The easy way to CPD success

Every time Riskmonkey attends a gathering of IT auditors, one of the real irritants mentioned is CPD – continuing professional development. This is a nuisance for most professionals, almost all of whom spend far more time actually doing CPD activities than is required by their profession, but almost all of whom find it hard to verify that CPD at the end of the year.

It’s a particular problem for IT auditors though, as very few have just one qualification – true, some have none… but most have several. Not all require CPD – you can have sixteen degrees and do no CPD at all, but just one professional qualification and you can find yourself faced with more hoops to jump through than a prizewinner at a dog show.

Riskmonkey has not exactly sought out qualifications, but a typically varied career creates the need to comply with three separate CPD schemes.

Here’s Riskmonkey’s guide to making it easy.

1. Make a list

If you have to comply with more than one scheme, make a list. What are they, what are the requirements, what evidence is required, and when are the deadlines?

2. Create a folder

Electronic or physical doesn’t matter, but have a central repository for CPD evidence. When you attend a course, do a qualification, or make notes at a seminar – put a copy in the folder, certificates, agendas, training materials, notes

3. Work out the requirements

Most schemes are to some extent complementary – evidence for one is evidence for the other. A three day course on SQL Server security would be relevant to CISSP and CISA, a seminar on project management could be relevant to virtually any business or IT CPD scheme.

4. Make a plan

Different schemes have different requirements. If you aim to meet the most stringent, you should meet the rest. Riskmonkey has an accountancy qualification, along with CISA and CISSP to consider. Requirements vary from 20 hours a year of almost anything that can be evidenced, through to detailed restrictive requirements of 120 hours every 3 years. So, if I aim to verify 40 hours a year within those restrictions, I’ll be home and dry.

5. Look at what you already do

The easiest way to complete CPD requirements is probably a week long training course in a relevant area every year. For most that’s just not realistic, so you need to find enough activity in the relevant categories. To be honest, if you’re not doing enough already, it’s probably time to retire. The question is – what do you do, is it valid, and can you evidence it?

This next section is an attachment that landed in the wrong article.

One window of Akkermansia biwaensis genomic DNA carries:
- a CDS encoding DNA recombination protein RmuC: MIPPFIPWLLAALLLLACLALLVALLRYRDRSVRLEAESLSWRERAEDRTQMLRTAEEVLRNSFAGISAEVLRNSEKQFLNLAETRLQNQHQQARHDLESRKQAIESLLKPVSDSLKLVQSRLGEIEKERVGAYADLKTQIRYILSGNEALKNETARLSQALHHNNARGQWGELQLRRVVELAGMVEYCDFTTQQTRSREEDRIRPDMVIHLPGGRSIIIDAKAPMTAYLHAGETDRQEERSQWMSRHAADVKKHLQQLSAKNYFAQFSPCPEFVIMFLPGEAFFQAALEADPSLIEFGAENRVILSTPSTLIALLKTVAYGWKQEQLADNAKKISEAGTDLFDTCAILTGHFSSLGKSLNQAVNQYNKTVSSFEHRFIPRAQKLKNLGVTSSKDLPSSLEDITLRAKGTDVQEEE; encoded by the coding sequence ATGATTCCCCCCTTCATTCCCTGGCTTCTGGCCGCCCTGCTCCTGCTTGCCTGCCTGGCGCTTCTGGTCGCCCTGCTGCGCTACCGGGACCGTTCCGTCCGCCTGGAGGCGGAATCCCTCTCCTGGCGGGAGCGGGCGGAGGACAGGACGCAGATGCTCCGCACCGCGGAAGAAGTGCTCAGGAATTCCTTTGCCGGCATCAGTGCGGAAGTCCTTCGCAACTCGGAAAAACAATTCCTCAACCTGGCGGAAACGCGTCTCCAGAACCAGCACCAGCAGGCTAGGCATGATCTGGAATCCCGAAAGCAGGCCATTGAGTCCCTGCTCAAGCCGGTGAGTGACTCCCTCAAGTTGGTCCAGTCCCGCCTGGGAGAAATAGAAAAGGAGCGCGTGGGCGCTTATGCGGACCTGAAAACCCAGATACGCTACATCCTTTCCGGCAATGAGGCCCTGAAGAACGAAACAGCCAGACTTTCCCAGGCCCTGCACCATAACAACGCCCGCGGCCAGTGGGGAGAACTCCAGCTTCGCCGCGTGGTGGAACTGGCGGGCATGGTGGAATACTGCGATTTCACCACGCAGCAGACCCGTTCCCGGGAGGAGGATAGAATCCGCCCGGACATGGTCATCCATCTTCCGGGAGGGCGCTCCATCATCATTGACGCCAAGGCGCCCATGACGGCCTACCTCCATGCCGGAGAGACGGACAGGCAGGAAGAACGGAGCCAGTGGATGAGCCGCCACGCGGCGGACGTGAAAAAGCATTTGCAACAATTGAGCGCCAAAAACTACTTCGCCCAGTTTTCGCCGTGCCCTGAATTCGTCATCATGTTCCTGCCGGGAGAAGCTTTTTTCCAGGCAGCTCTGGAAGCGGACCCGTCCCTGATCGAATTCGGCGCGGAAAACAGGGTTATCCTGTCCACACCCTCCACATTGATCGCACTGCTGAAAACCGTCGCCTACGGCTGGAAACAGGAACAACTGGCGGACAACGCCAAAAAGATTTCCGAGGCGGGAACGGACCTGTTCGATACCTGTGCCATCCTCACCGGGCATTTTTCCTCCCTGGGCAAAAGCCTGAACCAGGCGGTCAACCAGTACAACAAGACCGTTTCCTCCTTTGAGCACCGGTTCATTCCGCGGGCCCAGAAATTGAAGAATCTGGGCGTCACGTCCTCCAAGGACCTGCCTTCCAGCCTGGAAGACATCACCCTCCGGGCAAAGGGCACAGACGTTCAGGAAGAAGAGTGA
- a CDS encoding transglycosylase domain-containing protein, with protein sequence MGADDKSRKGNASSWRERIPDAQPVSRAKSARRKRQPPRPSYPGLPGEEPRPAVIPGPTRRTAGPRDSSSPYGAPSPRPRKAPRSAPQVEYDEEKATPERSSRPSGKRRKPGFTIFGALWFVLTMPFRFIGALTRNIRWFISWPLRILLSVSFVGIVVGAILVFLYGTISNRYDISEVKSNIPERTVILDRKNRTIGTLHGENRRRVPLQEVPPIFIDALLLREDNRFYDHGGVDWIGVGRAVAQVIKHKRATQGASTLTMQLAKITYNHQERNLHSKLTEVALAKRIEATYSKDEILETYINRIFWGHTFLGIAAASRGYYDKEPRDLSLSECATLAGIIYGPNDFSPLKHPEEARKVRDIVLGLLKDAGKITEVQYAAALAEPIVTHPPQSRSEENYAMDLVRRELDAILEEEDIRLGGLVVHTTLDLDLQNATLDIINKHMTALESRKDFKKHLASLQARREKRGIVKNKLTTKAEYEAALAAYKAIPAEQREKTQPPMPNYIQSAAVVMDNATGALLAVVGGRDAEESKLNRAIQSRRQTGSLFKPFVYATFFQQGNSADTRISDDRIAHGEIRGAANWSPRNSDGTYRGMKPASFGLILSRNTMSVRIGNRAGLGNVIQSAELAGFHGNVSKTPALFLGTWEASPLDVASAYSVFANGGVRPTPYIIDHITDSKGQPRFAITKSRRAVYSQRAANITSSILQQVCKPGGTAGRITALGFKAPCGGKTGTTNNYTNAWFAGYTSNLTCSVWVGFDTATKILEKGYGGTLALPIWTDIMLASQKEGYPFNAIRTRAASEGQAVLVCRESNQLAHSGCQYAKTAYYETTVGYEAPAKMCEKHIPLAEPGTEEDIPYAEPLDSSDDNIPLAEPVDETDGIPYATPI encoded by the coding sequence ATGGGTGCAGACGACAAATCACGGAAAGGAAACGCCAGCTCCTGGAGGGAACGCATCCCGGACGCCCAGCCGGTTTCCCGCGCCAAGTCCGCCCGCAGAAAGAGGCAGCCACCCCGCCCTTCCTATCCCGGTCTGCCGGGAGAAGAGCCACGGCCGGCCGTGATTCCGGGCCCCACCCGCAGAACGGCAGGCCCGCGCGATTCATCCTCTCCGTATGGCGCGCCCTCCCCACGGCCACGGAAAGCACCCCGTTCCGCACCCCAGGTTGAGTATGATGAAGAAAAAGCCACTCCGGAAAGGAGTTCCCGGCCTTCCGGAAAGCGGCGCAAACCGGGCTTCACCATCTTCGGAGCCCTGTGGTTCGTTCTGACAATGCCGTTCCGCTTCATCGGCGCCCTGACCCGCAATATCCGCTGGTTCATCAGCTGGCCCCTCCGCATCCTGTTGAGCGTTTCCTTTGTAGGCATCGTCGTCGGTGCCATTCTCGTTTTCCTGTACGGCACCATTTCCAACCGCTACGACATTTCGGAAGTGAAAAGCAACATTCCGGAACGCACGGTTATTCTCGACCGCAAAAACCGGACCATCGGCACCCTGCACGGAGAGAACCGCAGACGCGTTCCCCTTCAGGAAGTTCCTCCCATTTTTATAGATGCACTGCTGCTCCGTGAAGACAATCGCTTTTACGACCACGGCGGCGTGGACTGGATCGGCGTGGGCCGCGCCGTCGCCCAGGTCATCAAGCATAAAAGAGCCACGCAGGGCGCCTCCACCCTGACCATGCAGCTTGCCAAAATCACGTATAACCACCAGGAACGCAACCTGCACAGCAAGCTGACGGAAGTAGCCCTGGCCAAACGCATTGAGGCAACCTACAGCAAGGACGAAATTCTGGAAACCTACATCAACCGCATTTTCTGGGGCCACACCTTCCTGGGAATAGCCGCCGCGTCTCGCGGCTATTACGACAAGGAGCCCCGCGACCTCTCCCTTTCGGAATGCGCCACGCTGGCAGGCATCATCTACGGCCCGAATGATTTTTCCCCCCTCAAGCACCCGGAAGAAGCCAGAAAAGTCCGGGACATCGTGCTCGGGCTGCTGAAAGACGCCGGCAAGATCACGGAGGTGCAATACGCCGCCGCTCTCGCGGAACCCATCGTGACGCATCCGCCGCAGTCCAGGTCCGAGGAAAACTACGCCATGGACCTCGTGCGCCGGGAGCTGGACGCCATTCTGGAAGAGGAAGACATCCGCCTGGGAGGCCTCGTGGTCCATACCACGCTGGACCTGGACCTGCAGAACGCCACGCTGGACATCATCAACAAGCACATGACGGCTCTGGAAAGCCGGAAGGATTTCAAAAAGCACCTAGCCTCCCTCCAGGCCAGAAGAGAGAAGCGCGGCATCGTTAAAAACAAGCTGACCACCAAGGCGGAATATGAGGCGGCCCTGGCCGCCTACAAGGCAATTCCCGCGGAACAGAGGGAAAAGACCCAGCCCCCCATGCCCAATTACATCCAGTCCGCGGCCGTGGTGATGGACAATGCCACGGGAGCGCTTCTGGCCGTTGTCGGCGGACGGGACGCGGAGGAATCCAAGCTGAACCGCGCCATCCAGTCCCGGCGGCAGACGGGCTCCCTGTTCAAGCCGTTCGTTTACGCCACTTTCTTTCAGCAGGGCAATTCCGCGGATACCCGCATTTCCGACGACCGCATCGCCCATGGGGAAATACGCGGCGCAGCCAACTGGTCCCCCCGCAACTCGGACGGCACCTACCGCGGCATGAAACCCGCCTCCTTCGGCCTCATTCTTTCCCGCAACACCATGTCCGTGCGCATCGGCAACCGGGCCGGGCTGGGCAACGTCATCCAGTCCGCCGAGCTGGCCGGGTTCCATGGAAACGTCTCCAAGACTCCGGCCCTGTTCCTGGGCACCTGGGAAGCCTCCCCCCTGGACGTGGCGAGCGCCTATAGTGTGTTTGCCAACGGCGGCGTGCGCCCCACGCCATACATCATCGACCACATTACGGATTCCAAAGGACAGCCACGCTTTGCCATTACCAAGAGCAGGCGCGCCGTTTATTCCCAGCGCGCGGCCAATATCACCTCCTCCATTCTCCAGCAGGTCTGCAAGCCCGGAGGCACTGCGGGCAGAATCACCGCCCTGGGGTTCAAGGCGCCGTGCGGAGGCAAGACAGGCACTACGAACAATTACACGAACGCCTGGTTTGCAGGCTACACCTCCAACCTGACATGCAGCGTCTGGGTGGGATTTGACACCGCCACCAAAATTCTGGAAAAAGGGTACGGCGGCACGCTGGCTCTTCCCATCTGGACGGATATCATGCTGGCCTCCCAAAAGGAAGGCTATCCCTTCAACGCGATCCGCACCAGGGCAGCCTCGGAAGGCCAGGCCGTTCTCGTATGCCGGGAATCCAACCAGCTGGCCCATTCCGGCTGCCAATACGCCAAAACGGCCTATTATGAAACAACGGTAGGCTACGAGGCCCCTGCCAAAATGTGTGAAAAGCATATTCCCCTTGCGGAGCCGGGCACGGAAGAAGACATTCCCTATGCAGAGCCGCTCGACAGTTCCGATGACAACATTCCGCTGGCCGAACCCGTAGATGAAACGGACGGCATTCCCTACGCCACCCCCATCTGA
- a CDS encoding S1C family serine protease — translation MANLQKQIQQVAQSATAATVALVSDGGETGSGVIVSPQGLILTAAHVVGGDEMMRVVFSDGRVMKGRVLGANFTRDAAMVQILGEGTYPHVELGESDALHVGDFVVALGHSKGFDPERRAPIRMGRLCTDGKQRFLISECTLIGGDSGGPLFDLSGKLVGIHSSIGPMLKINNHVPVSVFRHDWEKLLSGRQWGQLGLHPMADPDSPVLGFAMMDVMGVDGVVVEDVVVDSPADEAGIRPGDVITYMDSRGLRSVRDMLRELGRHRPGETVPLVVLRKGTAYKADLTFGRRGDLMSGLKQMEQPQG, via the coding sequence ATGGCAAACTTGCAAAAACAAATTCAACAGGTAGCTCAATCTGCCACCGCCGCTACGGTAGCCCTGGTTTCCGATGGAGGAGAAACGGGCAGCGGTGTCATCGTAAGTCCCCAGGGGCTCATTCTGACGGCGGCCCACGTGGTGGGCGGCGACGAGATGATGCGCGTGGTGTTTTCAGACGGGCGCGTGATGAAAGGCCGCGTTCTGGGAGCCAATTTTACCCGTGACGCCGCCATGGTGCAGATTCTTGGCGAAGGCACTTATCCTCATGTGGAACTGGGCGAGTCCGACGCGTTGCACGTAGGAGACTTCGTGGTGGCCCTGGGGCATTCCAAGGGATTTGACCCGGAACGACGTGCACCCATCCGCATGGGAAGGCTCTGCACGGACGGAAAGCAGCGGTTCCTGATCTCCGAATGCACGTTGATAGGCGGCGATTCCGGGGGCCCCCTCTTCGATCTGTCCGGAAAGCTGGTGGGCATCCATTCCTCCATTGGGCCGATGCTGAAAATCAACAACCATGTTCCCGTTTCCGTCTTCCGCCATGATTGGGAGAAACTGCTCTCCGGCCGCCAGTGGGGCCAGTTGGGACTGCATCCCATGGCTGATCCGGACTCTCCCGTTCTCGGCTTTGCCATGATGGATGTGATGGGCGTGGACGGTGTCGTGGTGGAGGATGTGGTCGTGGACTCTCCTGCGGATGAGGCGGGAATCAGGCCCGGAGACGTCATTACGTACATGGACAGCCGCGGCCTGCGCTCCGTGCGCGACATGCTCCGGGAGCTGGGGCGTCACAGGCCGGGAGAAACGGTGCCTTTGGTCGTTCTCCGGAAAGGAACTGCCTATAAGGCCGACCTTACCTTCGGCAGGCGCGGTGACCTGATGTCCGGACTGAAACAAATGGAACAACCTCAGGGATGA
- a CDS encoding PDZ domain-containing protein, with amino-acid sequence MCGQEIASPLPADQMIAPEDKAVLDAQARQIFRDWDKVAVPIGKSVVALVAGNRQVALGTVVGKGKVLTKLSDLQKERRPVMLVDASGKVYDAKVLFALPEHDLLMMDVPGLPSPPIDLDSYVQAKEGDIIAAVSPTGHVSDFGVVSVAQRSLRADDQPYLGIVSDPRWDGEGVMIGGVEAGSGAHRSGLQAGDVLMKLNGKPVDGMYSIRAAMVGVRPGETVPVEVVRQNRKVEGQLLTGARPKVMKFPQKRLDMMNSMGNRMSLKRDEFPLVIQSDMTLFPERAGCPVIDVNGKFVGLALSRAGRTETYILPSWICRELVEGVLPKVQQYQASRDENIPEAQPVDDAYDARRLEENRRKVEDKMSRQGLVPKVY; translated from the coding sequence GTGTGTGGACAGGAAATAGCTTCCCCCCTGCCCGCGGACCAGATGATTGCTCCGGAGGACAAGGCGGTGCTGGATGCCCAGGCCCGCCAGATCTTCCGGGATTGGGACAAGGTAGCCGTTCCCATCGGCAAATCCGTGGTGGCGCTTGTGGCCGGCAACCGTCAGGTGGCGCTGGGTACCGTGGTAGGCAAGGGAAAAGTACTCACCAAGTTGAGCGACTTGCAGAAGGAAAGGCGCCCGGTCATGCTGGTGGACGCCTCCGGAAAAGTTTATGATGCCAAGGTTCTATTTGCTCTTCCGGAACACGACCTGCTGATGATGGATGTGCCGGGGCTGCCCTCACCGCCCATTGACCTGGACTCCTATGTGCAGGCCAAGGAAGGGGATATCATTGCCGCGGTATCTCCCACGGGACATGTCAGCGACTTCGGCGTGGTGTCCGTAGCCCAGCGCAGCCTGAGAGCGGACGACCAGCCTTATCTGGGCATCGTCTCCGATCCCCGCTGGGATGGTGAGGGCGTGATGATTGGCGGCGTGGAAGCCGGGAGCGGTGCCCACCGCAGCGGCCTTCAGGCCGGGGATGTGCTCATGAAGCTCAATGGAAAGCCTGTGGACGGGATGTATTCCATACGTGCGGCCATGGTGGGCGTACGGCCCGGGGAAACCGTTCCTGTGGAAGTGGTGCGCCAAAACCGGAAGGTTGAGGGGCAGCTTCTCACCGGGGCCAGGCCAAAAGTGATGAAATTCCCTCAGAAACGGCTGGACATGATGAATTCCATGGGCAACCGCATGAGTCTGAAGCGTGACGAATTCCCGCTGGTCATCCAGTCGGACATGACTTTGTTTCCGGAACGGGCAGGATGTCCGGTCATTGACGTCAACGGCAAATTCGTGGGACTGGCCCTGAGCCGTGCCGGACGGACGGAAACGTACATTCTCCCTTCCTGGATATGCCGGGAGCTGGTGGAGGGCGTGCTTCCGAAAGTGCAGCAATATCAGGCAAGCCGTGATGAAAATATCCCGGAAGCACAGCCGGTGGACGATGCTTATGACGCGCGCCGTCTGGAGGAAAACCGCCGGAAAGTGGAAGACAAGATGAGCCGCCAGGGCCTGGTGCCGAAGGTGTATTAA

For example:

  • Writing this blog counts as CPD. Depending on the scheme, either the full time spent or subject to a cap.
  • Attending work training courses and seminars. Done a course on leadership? Technical writing? Project management? All these could be relevant. Depending on who the CPD is for, even your company AGM might qualify. Most schemes are a little more restrictive though, but if it’s relevant it will probably qualify. Keep the agenda, and take notes of what was discussed and add it to your folder – with a note of time spent.
  • Mentoring usually counts. This might be formal, but more likely you may help a colleague improve their skills in a particular area, offer advice and support for exams, or provide on the job training for junior colleagues.
  • Run training courses. Are you the inh-ouse expert on secure firewall configuration, application security, or paperclip procurement? Share it with the team, and the time spent creating and giving your presentation may well qualify.
  • Do you attend local industry events? If you attend ISACA seminars, pop along to the odd BCS event, or, say a managers’ forum – this could be valuable CPD.
  • Reading. So you’re not into hefty books and manuals? No problem. DO you spend time reading relevant blogs and web sites, supplier guidance, industry publications, ISO standards, ISACA guidance, IT magazines? keep an eye on what you read, make a note of it. In some cases, such as ISACA’s in house (if rather dry) journal, there’s a quick quiz to complete for CPD points. If you’re going to read it anyway, it’s worth a few minutes of your time.

6. Keep a record

If you keep a record of what you do, when you do it, it will be easy to fill in all those forms at the end of the year. Keep your list up to date, it only takes a moment.

7. Prepare in advance.

A few months before the deadline sit down and make sure you have enough. If you don’t consider what you may have missed before undertaking additional work just for the CPD points.

If you do need more points, you’ll still have time to find some events to go to or a course to attend that will add to your competence as well as finding those points. Don’t forget, if you’re employed your employer should provide the time and support necessary to maintain your qualifications. If they don’t it’s time for a chat with the boss.

8. Challenge it

If after all this you’re still finding it hard to complete your CPD returns, should you really have the qualification? Go back to that list of qualifications, whether its one, two, or ten. Ask yourself – do I really need this piece of paper? What does it do for me?

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Trackbacks/Pingbacks

  1. Making sense of the ISACA certification minefield Part 2: Alternatives to ISACA | Palmer on Security - September 28, 2013

    [...] At the end of the day, few employers will value qualifications more than experience, so the main question is what gets you in the door. CISA, CISM and CISSP are generally most sought after in job ads - and most recognised by large companies and government bodies around the world. Unless you’re in public practice and selling your skills afresh on a daily basis to a different client, once you’re employed most certifications gather dust, so it’s worth asking whether you’ll learn something new from studying. Just remember they also gather CPD requirements! [...]

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